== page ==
Glenn Thompson, Pennsylvania           Ranking Member
Tim Walberg, Michigan                Dennis J. Kucinich, Ohio
Scott DesJarlais, Tennessee          David Loebsack, Iowa
Richard L. Hanna, New York           Dale E. Kildee, Michigan
Todd Rokita, Indiana                 Ruben Hinojosa, Texas
Larry Bucshon, Indiana               Carolyn McCarthy, New York
Lou Barletta, Pennsylvania           John F. Tierney, Massachusetts
Kristi L. Noem, South Dakota         Rush D. Holt, New Jersey
Martha Roby, Alabama                 Robert C. ``Bobby'' Scott, 
Joseph J. Heck, Nevada                   Virginia
Dennis A. Ross, Florida              Jason Altmire, Pennsylvania


                            C O N T E N T S

                              ----------                              
                                                                   Page

Hearing held on July 25, 2012....................................     1

Statement of Members:
    Andrews, Hon. Robert E., ranking member, Subcommittee on 
      Health, Employment, Labor and Pensions.....................     4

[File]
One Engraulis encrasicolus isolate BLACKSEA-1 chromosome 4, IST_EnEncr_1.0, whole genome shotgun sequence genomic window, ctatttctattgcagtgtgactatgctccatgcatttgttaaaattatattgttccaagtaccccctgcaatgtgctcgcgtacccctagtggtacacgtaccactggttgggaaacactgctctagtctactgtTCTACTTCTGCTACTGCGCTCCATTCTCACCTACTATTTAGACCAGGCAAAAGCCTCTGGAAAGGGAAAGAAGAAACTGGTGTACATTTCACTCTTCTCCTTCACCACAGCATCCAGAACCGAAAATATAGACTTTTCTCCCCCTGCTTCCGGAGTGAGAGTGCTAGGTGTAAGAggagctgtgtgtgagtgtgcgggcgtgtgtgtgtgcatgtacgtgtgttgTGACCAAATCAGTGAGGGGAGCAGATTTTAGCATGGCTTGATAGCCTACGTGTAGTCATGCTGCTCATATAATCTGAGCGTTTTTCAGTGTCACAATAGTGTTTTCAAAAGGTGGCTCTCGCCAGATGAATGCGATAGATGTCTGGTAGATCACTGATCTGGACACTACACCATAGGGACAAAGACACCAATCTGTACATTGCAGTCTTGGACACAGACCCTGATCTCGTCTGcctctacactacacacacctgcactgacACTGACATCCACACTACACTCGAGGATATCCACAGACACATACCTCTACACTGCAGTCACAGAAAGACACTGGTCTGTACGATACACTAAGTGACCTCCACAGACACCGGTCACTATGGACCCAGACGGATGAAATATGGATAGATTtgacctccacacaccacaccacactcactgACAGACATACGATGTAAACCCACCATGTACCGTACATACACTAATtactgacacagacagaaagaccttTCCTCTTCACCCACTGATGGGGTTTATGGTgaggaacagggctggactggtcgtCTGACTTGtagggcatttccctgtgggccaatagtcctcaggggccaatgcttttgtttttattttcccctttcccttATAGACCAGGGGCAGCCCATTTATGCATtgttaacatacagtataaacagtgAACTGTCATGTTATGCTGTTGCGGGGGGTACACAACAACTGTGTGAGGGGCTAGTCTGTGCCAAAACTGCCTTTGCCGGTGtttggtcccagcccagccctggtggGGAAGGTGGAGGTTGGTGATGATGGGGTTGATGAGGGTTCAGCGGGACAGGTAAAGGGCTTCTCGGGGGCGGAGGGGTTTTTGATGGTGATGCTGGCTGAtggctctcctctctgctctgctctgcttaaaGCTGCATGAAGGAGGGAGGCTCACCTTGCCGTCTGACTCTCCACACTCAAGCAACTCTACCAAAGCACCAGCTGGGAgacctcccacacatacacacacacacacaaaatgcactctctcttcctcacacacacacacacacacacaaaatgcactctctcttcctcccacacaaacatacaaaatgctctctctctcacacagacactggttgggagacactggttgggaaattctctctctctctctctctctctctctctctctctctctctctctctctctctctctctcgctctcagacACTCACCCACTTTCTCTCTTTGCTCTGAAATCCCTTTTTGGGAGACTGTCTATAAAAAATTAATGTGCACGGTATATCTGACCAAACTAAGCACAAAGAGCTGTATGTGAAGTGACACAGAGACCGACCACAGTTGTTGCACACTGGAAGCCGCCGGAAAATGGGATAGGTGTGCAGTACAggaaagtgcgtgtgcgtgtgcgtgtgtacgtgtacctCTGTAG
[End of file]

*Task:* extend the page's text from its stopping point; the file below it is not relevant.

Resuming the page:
Roe, Hon. David P., Chairman, Subcommittee on Health, 
      Employment, Labor and Pensions.............................     1
        Prepared statement of....................................     3

Statement of Witnesses:
    Kane, Tim, chief economist, Hudson Institute.................    28
        Prepared statement of....................................    30
    Messenger, William L., staff attorney, National Right to Work 
      Legal Defense Foundation...................................    10
        Prepared statement of....................................    11
    Porter, Hon. Robert Odawi, President, Seneca Nation of 
      Indians....................................................     6
        Prepared statement of....................................     8
    Virk, Devki K., Bredhoff & Kaiser, P.L.L.C...................    19
        Prepared statement of....................................    20

Additional Submissions:
    Mr. Andrews:
        PowerPoint slide, ``% Unionized Labor vs. Unemployment 
          (6/12)''...............................................    52
        Letter, dated May 11, 2012, to Chairman Kline............    52
    Mr. Kane, PowerPoint slide, ``The Zero Recovery''............    32
    Miller, Hon. George, senior Democratic member, Committee on 
      Education and the Workforce:
        Letter, dated May 11, 2012, to Chairman Kline............    52
        Memorandum, dated March 19, 2012, from David P. Berry, 
          Inspector General, National Labor Relations Board......    54